Electric bus technology has improved significantly over the past five years and can now handle most of the City of Edmonton’s bus service needs related to hours of operation, geographic distance and temperature extremes. Another factor supporting the purchase decision was the availability of government funding.
Electric bus technology is where the public transit industry is headed. Edmonton is embracing innovation by adding quiet, clean-running, low-emission electric buses to its fleet.
In 2017, the City put out a formal request for companies to bid on supplying electric buses for Edmonton. In 2018, the City will award the contract. After the new electric buses arrive in mid-to-late 2019, ETS will put these initial buses through rigorous system testing and verification at our Centennial Garage test centre. When the testing verifies the buses meet Edmonton’s strict performance needs, ETS will acquire additional electric buses in 2020. This purchase is part of the City’s' commitment to exploring emerging technologies to create a more effective, efficient and environmentally responsible public transit service for Edmontonians.
The addition of electric buses is exciting. From an environmental perspective, electric buses emit 40% fewer emissions than the efficient diesel buses ETS uses now. From a drivetrain perspective, electric buses can produce up to 510hp compared to roughly 300hp for the latest diesel buses. From a noise and comfort perspective, electric buses will be much quieter and come equipped with air conditioning, which is highly requested by our customers and operators.
There is no firm date as to when electric buses will become a major portion of Edmonton’s transit fleet. There are a number of factors that come into play, including availability of funding, government legislation and technological changes. A long-term strategy for electric buses will be included in the capital budget cycle for 2019-2022.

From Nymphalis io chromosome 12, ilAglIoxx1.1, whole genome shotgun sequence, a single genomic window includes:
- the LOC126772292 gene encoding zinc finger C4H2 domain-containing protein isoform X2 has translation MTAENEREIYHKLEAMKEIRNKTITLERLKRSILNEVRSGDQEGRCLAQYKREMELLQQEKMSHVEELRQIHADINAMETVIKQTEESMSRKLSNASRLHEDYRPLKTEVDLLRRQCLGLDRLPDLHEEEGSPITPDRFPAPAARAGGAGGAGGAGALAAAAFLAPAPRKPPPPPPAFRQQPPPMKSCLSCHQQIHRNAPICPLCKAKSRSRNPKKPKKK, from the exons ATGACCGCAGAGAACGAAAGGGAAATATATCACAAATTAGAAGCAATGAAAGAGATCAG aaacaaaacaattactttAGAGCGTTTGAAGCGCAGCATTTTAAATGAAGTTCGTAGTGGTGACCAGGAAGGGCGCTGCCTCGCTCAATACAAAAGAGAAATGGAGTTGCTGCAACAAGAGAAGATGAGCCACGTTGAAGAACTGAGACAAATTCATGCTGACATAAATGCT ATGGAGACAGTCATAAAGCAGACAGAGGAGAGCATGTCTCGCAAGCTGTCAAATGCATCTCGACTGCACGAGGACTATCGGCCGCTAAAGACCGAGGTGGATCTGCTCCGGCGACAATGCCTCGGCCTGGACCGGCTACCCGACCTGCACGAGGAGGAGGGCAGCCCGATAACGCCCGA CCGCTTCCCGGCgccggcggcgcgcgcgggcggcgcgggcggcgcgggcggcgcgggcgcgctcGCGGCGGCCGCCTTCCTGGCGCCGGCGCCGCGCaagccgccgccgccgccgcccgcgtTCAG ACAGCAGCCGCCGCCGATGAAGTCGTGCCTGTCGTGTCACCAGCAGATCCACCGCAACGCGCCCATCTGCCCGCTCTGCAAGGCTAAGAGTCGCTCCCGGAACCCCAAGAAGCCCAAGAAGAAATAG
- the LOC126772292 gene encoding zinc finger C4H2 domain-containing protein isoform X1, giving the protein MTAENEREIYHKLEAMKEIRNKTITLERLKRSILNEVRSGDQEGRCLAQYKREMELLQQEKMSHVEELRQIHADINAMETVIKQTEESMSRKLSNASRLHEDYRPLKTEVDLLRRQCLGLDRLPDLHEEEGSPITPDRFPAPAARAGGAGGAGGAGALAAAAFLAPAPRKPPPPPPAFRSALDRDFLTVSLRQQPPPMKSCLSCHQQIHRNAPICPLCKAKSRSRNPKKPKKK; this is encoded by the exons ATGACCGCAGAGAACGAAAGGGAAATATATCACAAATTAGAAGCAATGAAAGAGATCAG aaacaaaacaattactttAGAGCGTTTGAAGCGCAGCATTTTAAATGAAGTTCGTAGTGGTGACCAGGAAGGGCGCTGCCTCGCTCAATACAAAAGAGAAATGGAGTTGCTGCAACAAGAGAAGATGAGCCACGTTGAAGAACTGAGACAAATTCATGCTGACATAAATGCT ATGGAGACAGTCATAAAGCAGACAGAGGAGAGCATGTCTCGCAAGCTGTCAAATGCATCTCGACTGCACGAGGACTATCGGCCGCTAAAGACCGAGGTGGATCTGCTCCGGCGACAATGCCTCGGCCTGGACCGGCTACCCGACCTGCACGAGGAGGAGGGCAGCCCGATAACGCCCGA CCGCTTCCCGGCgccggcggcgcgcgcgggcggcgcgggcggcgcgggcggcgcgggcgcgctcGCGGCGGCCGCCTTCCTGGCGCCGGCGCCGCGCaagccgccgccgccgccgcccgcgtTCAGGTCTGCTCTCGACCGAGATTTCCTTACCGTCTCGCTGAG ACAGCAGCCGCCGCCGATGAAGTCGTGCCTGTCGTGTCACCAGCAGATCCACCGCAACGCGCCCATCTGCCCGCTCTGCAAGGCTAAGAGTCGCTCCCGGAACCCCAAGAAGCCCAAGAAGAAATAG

The Kathleen Andrews Transit Garage, which is scheduled to open in 2019, will have the capacity to operate and maintain electric buses along with regular diesel buses. ETS is also designing upgrades to the southeast Ferrier Garage to handle some electric buses in the future.
Electric buses produce zero tailpipe emissions. However, they are powered by electricity produced through coal-fired generating stations. The emissions from the production of electricity used in electric buses is 40% lower than the emissions from diesel used in the new standard buses in our fleet. We expect even more emission reductions as Alberta shifts to cleaner sources of power generation.
Electric buses have different needs beyond what a diesel bus requires in a transit garage. Charging systems, electric generator backup and battery storage are a few garage updates required to support electric buses.
Electric buses are much quieter than current diesel buses. They also emit 40% fewer emissions than the latest 40-foot diesel buses. Electric buses can also produce up to 510hp compared to roughly 300hp for the latest diesel buses. The electric motor also has fewer moving parts so it requires less ongoing maintenance than a diesel motor.
Winter Feasibility Study Test
In 2015, ETS winter tested several electric buses to ensure the technology would be suitable for Edmonton’s cold weather, steep river valleys, and broad geographic transit service area. The results were included in a 2016 feasibility study presented to City Council.